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Never on a Sunday
Historians are working to have The Gate Studios in Station Road, Borehamwood, listed to protect it from developers. Reporter LORNA McVICARS talked to two former employees about their days at one the of oldest surviving film studios
The cast and crew of the religious film Ruth at the Gate Studios in the late 1940s
Former cameraman at Borehamwood's Gate Studios Bill Vinten can remember having to stop filming when a train thundered through the nearby station.
This is is just one of the memories the former lighting cameraman has of the oldest surviving film studio buildings in the town.
Bill, 81, who worked for the Rank Organisation at the studio from 1947 to 1952, said: "When a big express train came thundering through, we did have to stop filming and wait for it to go through, before starting again."
Peter Bremmer, an assistant director on the film Odette, made at the studio, has recounted how he had to climb to the top of the building, armed with binoculars, and set off an alarm warning of approaching trains.
Bill, who was known as Paddy and now lives in Suffolk, also recalled making The Silver Darlings, at the studio, for which lots of dead fish had to be brought in, for the quay-side scenes of the film about herring fishing in Scotland.
He began work at the studio as an employee for GHW representing the names of its directors Gregory, Hake and Walker which was owned by Gate Studios' owner the Rank Organisation.
Rank's owner J Arthur Rank set up GHW to make films with a religious content. Mr Rank, a Methodist, had resisted opening his cinemas on Sundays, but when his managers persuaded him this was bad for competition, he agreed they could open if a second film, with a religious content, was shown.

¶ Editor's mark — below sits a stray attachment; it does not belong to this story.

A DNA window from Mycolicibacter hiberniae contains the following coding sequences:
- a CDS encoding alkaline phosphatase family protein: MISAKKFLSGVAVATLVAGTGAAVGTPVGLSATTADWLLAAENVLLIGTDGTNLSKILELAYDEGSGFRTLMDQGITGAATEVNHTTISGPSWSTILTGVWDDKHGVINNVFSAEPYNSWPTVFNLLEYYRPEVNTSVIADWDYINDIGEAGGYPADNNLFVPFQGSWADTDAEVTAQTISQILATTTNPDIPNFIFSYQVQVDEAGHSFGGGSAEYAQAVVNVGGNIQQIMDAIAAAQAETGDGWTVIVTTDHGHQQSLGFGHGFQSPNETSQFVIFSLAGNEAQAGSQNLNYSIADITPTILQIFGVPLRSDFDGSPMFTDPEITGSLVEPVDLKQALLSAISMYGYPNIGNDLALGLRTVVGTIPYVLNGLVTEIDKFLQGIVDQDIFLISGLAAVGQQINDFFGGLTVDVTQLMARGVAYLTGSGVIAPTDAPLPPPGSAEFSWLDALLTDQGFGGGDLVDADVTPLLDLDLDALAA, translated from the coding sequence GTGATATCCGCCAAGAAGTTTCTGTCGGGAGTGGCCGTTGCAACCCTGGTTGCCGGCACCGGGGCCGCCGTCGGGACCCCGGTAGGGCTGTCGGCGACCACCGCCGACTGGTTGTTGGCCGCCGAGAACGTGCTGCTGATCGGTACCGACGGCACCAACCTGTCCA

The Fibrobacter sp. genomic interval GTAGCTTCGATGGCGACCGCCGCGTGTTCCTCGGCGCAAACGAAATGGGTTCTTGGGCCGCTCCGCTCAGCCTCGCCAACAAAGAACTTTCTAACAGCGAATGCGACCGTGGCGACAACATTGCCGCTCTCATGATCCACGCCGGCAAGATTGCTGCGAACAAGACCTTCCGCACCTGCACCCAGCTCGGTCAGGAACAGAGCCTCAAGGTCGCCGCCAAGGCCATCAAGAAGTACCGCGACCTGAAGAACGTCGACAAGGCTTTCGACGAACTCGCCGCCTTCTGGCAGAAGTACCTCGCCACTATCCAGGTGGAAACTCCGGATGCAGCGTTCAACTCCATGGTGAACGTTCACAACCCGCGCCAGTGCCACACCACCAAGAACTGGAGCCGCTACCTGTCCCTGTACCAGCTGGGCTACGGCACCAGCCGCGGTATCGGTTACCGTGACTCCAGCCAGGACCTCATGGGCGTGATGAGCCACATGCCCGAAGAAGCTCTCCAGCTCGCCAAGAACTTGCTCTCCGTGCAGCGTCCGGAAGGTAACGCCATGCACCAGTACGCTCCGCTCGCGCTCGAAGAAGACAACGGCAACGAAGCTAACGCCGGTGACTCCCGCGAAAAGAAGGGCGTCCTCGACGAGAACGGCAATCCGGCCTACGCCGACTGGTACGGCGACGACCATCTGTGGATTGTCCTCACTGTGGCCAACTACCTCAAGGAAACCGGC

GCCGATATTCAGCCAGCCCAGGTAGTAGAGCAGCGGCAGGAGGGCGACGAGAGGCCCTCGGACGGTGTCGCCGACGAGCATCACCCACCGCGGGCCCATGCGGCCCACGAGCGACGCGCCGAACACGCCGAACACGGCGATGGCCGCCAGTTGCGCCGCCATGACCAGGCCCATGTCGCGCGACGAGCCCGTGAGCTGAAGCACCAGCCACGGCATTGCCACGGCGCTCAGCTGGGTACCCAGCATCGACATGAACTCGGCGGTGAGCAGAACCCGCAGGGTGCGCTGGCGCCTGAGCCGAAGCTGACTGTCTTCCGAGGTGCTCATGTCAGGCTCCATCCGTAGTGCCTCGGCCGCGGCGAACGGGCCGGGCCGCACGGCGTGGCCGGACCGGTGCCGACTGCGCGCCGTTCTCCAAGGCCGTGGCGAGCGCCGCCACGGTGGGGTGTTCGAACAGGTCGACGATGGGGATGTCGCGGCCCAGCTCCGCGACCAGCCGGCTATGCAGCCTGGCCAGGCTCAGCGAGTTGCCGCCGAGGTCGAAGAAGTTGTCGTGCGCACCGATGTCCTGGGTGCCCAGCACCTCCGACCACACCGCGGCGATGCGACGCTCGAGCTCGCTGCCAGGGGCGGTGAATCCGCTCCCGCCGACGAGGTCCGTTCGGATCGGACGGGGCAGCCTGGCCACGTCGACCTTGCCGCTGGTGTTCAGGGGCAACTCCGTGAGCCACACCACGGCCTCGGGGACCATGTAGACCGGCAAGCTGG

Bill remembered Sunday Thoughts, made at the Gate, which were five to ten-minute long snippets of religious text, shown between the main and second films on Sundays.
Bill, who went on to design the television-camera mounting equipment seen in studios worldwide today, added of the Gate: "It did not have the glamour of Pinewood, Shepperton, or the others MGM was going strong up the road. But we had quite a lot of interesting things we had two experimental films.
"It was a small, cosy little unit, that did not cost much to run."
Under the Frozen Falls was a prototype film for using a back projection of a scene, to avoid the expense of taking actors on location.
Mr Marionette was the first film to be made by television cameras.
Bill, who lives in Bury St Edmonds, also worked on the 1950 film Odette, which starred Anna Neagle, Trevor Howard and Peter Ustinov.
He remembered how the "sleepy" studio would transform into a hive of activity when a film was being made, with the arrival of dressers, make-up artists and other crew and cast.
He recalled how days started at 8am and ended with drinks at the former Crown pub, in Shenley Road, adding: "They were a very good crowd a very happy crowd. It was a good place to be."
Madeline Kellock, nee Clark, has remained friends with Bill, whom she knew when she worked at the studios, as secretary to the studio manager FG Bangs, from 1946 to 1949.
Although her duties were secretarial, Madeline remembered more impromptu occasions.
"You would come back from lunch and say: 'I thought I had left my coat there.' And find they had taken it to dress the set. It was great, great fun.
"It was a wonderful time they were such a wonderful gang of people. In those days, film industry employees seemed to look after one another. In a small studio like the Gate, you got to know everybody."
Madeline, who lives in Frogmore, recalled people meeting in the studio's canteen, and famous actors who worked there, like Mai Zetterling, Maxwell Reed and Valarie Hobson.
While working at the studio, she met her late husband John Kellock, who ran the stores department, which bought the "nuts and bolts" items the studio needed.
Madeline remembered how, in the post-war era, permits from the Government's Board of Trade were needed to buy wood and scrim, a hessian-like material, for sets.
The people Bill and Madeline recall working with at the studio include: Jimmy Sloane, who ran the studio; Micky Anderson, head of the electrical department; props man Jimmy Jordan; Pat Heath, who ran the sound department; projectionist Ted Simmonds and Jim and Alice Jackson, in charge of the wardrobe.
Madeline, and the Borehamwood Times, would like anyone who remembers any of these people, or who used to work at the studio, to call the newsroom on 020 8953 3391.
The Gate was built, in 1928, during an investment boom in the film industry, although not by a well-known company, according to film historian Paul Welsh.
By 1962, it had been acquired by Andrew Smith Harkness, and the Harkness Hall Group still owns it today.